9 Investigates: Aggressive driving across Charlotte

CHARLOTTE, N.C. — There might be some truth to the complaints about reckless driving in Charlotte and how it seems to be getting worse.

It turns out that Mecklenburg County has more citations for aggressive driving than any other county in North Carolina.

In 2018, nearly 1,100 citations were handed out for aggressive driving, which is one of the most serious driving offenses. What stands out is that about 25 percent of the citations were written in Mecklenburg County. The next closest county wasn't even close at all.

Wake County recorded just 5 percent of the citations. Nearly 50 percent of the citations in the state were given in the Channel 9 viewing area.

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"I think that is a good thing that there are that many citations," said Sgt. Jesse Wood, with the Charlotte Mecklenburg Police Department transportation unit.

Wood said it means officers are taking the problem seriously.

"They are taking the initiative to stop these cars and issue that citations," Wood said.

CMPD gets a lot of complaints about reckless driving. Channel 9 counted more than 200 complaints since April. The complaints were scattered all over the city with several in uptown and a heavy concentration in University City.

CMPD has been cracking down recently with its Vision Zero Initiative to eliminate traffic deaths.

But Channel 9 wanted to know why people drive so dangerously in the first place, so we asked a group of seven people who are facing various traffic charges.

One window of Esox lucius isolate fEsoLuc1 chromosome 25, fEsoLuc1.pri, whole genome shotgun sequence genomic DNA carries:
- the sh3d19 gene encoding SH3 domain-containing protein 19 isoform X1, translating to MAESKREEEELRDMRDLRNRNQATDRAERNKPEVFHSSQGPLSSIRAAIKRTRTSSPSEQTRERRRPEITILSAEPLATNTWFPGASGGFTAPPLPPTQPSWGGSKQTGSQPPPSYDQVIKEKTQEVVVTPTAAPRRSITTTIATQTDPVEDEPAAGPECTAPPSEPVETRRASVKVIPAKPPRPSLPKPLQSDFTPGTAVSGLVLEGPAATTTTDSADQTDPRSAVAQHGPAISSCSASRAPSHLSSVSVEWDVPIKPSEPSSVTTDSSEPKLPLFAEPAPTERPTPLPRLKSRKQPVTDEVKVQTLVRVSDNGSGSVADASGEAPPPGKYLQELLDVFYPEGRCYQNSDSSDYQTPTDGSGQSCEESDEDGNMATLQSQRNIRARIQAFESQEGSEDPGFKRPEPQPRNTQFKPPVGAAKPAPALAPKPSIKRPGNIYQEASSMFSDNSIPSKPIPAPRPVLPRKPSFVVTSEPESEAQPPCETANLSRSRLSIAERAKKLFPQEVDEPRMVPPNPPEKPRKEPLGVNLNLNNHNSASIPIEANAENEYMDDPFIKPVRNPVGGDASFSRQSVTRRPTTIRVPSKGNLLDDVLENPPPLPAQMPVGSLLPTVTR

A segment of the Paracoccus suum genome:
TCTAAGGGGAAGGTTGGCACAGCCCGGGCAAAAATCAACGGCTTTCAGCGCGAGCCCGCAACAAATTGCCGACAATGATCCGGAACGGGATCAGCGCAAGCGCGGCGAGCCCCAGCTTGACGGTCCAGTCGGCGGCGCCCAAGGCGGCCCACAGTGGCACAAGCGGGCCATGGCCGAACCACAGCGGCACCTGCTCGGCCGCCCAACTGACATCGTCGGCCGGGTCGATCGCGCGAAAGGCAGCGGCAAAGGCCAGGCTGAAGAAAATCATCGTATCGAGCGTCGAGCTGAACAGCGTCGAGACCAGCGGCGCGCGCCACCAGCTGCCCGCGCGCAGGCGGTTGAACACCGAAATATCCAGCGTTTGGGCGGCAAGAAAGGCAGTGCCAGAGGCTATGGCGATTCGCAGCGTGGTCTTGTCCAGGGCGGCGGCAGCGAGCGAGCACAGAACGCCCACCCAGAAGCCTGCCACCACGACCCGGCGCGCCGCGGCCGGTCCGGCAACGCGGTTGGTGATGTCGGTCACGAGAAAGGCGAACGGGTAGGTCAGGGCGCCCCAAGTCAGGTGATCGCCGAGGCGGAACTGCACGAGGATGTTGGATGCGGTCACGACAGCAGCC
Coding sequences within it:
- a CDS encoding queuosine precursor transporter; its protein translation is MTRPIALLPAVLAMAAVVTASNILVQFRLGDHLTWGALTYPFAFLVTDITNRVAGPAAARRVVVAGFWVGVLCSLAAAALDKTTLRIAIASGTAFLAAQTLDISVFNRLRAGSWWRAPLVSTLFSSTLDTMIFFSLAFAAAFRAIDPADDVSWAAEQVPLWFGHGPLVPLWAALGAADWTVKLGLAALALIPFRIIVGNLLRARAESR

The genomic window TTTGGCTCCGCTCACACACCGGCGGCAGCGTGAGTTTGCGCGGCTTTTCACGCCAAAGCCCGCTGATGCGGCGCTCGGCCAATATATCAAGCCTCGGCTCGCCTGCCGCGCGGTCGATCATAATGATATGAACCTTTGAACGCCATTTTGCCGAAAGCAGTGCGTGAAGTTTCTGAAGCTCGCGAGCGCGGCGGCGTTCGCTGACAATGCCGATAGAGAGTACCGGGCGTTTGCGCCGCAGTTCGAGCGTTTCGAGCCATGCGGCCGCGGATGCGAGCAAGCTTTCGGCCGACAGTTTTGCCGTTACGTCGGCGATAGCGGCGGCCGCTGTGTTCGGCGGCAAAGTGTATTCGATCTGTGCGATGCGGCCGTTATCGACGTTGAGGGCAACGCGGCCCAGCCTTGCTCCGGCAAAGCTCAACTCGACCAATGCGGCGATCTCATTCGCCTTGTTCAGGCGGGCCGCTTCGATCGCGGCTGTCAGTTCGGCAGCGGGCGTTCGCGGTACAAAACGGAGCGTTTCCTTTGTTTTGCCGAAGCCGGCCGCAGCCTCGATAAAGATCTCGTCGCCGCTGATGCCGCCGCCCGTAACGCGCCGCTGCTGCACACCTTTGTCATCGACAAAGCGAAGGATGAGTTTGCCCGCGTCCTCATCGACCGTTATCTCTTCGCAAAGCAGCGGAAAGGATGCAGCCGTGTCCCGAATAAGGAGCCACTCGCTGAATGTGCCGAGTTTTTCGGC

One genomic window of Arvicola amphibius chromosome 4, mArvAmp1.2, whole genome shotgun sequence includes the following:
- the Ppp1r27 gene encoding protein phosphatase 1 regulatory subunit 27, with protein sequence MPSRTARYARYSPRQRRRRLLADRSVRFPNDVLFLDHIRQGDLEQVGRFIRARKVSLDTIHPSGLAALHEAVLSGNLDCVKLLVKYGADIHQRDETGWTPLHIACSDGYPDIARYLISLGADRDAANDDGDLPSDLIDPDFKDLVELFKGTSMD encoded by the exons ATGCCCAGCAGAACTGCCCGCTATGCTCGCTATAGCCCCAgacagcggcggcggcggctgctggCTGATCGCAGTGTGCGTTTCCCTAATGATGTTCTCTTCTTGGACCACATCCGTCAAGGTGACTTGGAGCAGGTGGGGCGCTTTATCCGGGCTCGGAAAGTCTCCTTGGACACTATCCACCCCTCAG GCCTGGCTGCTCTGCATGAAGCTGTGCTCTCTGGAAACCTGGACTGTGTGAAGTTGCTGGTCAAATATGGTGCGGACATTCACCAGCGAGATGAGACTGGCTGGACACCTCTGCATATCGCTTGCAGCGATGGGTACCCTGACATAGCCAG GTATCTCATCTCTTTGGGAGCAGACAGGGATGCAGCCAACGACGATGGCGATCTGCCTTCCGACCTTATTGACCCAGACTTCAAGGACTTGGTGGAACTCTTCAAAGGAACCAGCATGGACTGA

"I'm a very impatient person. If I’m trying to get to my destination, if someone is in front of me going 20 under, I’m going to get off," said Yasmine Colefield, who was cited for reckless driving.

Some in the group have received more than 10 tickets and others have had their licenses suspended, but they are all trying to do better by taking this eight-hour traffic safety course.

[VIDEO: Aggressive driving in Charlotte]

"Driving is an expression of your own emotions. If you're having a stressful day, don't take it out on your driving. Sit back, relax," said Chip McDonald, the president of the Safety and Health Council of North Carolina.

McDonald runs the course, which some drivers take, hoping to have their charges reduced or thrown out. The classes are almost always full.

"Traffic is getting worse, no doubt about it, but speeding isn't going to get you there any faster," said McDonald.

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One driver we talked to has an idea of why traffic is getting worse. He said it's tied to the growth in our area.

"Charlotte has a different blend of driving styles from different states and cities," Carlos Polanco said. "Everybody is so used to driving the way they are. They don't really take the time to consider adapting to how it is out here."

Those who don't adapt could end up with an aggressive driving charge, which could mean losing their license or even jail time.